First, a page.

Federal contractors subject to the Service Contract Act might appreciate knowing that the IRS understands that they must generally offer a cash payment to employees who decline coverage. While that would ordinarily be treated as making coverage less affordable and more likely to violate the Affordable Care Act’s affordability requirements, the IRS will not necessarily treat it this way; particularly in light of the 2017 executive order directing the IRS to exercise available discretion to reduce the burdens imposed by the ACA.
Background. In general, employers are limited in what they can require employees to pay as health insurance premiums. Cash payments offered to employees for opting out of coverage are added to (i.e., increases) the premium price when the IRS considers the premium charged. For example, if an employee must pay $3,000 for coverage and forgo an opt-out cash payment of $1,000, the employee premium is considered to be $4,000. There are ways to avoid this treatment, but they generally involve eliminating the employee’s opportunity to receive the payment in cash.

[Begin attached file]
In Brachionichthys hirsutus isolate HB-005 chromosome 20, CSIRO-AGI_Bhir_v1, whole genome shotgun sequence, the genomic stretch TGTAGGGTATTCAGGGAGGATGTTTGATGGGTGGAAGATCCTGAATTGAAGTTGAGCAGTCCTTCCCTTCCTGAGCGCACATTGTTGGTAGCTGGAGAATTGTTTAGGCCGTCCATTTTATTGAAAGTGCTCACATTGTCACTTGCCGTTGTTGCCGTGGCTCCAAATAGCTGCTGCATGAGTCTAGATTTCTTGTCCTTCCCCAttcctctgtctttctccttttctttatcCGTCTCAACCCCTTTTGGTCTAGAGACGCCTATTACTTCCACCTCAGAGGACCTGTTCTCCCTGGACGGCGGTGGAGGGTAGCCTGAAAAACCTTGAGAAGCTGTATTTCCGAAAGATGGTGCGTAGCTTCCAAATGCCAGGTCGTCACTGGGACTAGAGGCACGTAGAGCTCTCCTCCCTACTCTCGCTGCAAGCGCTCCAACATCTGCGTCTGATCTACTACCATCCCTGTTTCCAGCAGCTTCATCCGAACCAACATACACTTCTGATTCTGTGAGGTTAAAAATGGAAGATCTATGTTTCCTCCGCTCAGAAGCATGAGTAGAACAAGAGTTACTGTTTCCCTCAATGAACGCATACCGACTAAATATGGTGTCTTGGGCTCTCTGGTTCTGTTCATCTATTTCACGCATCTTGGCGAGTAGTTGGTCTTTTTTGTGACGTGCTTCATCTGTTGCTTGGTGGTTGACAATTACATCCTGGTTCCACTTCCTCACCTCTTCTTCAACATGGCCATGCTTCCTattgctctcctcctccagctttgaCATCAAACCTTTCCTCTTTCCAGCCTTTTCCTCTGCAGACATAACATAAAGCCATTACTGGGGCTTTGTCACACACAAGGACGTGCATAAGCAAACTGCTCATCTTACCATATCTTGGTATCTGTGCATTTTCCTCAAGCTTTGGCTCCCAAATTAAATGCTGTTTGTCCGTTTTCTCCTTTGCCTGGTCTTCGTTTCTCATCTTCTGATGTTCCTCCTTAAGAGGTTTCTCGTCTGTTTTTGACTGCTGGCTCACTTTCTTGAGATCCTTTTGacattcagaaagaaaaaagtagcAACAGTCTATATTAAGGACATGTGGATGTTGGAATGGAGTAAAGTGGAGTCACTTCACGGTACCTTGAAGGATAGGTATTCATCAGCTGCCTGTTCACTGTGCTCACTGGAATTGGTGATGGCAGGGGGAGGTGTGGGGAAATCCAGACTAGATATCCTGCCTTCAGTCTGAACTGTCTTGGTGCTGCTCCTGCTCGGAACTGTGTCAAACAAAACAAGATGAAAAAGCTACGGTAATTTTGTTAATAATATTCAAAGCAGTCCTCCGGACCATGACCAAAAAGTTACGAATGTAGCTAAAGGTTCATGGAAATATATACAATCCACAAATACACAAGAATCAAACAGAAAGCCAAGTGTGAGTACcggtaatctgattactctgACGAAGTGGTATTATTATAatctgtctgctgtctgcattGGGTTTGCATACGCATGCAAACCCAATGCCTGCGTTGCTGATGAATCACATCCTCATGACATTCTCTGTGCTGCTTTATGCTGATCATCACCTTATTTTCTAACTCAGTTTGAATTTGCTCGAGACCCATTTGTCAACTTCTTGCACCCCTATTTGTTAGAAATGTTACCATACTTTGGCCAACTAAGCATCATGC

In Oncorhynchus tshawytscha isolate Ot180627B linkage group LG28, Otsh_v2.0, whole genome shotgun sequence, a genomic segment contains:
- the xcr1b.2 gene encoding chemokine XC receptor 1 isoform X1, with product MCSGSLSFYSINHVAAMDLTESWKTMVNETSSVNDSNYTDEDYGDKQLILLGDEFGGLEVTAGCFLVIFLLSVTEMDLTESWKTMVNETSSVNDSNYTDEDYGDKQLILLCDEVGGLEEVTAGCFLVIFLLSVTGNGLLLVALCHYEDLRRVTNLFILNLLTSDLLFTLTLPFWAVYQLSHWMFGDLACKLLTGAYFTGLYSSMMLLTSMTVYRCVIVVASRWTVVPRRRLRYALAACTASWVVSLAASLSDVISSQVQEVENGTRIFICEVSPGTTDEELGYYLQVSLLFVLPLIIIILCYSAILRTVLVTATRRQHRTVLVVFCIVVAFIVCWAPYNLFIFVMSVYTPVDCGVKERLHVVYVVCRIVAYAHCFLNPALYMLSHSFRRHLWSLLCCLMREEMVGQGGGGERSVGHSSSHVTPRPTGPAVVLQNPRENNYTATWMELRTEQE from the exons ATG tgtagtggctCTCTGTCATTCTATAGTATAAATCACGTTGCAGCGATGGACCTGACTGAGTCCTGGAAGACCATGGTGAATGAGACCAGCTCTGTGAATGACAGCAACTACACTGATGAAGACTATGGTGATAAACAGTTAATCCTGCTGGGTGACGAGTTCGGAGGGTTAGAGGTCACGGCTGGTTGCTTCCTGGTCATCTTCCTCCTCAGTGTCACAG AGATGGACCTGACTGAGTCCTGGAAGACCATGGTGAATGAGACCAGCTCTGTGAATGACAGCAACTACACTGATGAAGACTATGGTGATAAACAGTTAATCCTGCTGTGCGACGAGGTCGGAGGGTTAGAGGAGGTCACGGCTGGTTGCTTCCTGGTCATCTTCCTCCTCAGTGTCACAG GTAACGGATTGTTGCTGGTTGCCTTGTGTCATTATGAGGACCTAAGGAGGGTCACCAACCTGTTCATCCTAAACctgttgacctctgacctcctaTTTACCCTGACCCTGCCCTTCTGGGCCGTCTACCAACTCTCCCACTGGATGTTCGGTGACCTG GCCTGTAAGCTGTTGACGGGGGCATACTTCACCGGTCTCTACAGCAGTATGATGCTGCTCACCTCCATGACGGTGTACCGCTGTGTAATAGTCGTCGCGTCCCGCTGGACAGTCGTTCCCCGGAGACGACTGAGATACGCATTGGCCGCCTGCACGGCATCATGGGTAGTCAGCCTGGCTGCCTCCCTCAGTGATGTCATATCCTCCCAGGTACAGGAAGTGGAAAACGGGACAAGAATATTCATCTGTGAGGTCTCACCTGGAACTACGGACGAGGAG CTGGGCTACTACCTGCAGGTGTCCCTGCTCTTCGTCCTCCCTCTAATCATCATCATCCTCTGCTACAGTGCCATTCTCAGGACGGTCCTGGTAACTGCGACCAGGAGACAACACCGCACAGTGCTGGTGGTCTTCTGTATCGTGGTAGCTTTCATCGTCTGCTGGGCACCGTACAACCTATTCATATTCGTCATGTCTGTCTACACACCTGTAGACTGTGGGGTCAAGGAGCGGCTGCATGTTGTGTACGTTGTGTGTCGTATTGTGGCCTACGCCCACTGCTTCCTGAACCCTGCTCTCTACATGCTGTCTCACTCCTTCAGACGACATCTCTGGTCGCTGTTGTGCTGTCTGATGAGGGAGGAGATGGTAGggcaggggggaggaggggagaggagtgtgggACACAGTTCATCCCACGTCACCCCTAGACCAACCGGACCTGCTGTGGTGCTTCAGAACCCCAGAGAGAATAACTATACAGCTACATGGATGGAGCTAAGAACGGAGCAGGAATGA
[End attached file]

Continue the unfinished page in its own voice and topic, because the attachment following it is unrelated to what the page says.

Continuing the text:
Updated guidance. In June, the IRS issued a letter acknowledging that the IRS’ general treatment of opt-out cash payments could cause federal contractors who are required by the SCA to offer opt-out cash payments to violate the ACA’s affordability requirements. In its acknowledgment, the IRS expressed its intention to interpret the affordability requirements in a manner that avoids this problem. While the IRS did not directly say so, the implication is that opt-out cash payments that are required under the SCA will be ignored when assessing ACA affordability compliance.
If you have any questions about this guidance, or any other employer-sponsored benefit plan issue, please contact the author of this article or the Carlton Fields attorney with whom you usually communicate.